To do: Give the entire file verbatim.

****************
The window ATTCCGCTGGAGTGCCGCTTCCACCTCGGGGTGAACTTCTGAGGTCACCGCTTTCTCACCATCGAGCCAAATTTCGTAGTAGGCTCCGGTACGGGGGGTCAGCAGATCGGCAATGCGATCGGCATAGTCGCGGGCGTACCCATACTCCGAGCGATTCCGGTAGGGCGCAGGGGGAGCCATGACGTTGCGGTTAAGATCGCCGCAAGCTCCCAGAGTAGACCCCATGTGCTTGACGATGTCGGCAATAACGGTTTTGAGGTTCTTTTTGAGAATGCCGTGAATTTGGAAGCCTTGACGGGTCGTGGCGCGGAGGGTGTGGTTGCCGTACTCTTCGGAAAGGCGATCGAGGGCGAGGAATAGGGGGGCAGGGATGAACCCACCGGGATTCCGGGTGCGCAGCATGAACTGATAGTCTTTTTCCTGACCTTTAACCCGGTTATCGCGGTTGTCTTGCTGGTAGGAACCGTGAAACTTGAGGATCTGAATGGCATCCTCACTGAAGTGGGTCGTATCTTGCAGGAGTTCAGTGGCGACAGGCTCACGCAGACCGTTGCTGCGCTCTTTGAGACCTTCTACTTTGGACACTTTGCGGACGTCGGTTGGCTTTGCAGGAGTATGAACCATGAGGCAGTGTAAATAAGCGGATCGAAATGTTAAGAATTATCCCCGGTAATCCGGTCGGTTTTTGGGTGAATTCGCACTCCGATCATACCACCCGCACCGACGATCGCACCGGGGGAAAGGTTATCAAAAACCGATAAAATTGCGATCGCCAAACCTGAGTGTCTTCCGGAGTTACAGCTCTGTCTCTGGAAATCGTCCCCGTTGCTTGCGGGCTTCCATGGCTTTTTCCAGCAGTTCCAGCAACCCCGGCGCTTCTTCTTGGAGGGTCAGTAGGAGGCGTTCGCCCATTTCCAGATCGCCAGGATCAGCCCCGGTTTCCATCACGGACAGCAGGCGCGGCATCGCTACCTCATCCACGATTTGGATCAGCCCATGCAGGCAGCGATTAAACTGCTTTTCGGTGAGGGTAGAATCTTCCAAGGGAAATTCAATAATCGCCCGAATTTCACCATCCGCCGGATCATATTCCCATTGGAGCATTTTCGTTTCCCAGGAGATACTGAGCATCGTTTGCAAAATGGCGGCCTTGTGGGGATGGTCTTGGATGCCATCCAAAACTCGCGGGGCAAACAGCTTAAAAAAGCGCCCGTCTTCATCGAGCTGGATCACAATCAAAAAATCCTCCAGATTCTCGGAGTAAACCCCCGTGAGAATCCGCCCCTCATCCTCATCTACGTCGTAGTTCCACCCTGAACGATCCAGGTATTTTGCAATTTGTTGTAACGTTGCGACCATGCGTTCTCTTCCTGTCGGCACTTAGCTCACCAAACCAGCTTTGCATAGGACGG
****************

The window ATTCCGCTGGAGTGCCGCTTCCACCTCGGGGTGAACTTCTGAGGTCACCGCTTTCTCACCATCGAGCCAAATTTCGTAGTAGGCTCCGGTACGGGGGGTCAGCAGATCGGCAATGCGATCGGCATAGTCGCGGGCGTACCCATACTCCGAGCGATTCCGGTAGGGCGCAGGGGGAGCCATGACGTTGCGGTTAAGATCGCCGCAAGCTCCCAGAGTAGACCCCATGTGCTTGACGATGTCGGCAATAACGGTTTTGAGGTTCTTTTTGAGAATGCCGTGAATTTGGAAGCCTTGACGGGTCGTGGCGCGGAGGGTGTGGTTGCCGTACTCTTCGGAAAGGCGATCGAGGGCGAGGAATAGGGGGGCAGGGATGAACCCACCGGGATTCCGGGTGCGCAGCATGAACTGATAGTCTTTTTCCTGACCTTTAACCCGGTTATCGCGGTTGTCTTGCTGGTAGGAACCGTGAAACTTGAGGATCTGAATGGCATCCTCACTGAAGTGGGTCGTATCTTGCAGGAGTTCAGTGGCGACAGGCTCACGCAGACCGTTGCTGCGCTCTTTGAGACCTTCTACTTTGGACACTTTGCGGACGTCGGTTGGCTTTGCAGGAGTATGAACCATGAGGCAGTGTAAATAAGCGGATCGAAATGTTAAGAATTATCCCCGGTAATCCGGTCGGTTTTTGGGTGAATTCGCACTCCGATCATACCACCCGCACCGACGATCGCACCGGGGGAAAGGTTATCAAAAACCGATAAAATTGCGATCGCCAAACCTGAGTGTCTTCCGGAGTTACAGCTCTGTCTCTGGAAATCGTCCCCGTTGCTTGCGGGCTTCCATGGCTTTTTCCAGCAGTTCCAGCAACCCCGGCGCTTCTTCTTGGAGGGTCAGTAGGAGGCGTTCGCCCATTTCCAGATCGCCAGGATCAGCCCCGGTTTCCATCACGGACAGCAGGCGCGGCATCGCTACCTCATCCACGATTTGGATCAGCCCATGCAGGCAGCGATTAAACTGCTTTTCGGTGAGGGTAGAATCTTCCAAGGGAAATTCAATAATCGCCCGAATTTCACCATCCGCCGGATCATATTCCCATTGGAGCATTTTCGTTTCCCAGGAGATACTGAGCATCGTTTGCAAAATGGCGGCCTTGTGGGGATGGTCTTGGATGCCATCCAAAACTCGCGGGGCAAACAGCTTAAAAAAGCGCCCGTCTTCATCGAGCTGGATCACAATCAAAAAATCCTCCAGATTCTCGGAGTAAACCCCCGTGAGAATCCGCCCCTCATCCTCATCTACGTCGTAGTTCCACCCTGAACGATCCAGGTATTTTGCAATTTGTTGTAACGTTGCGACCATGCGTTCTCTTCCTGTCGGCACTTAGCTCACCAAACCAGCTTTGCATAGGACGG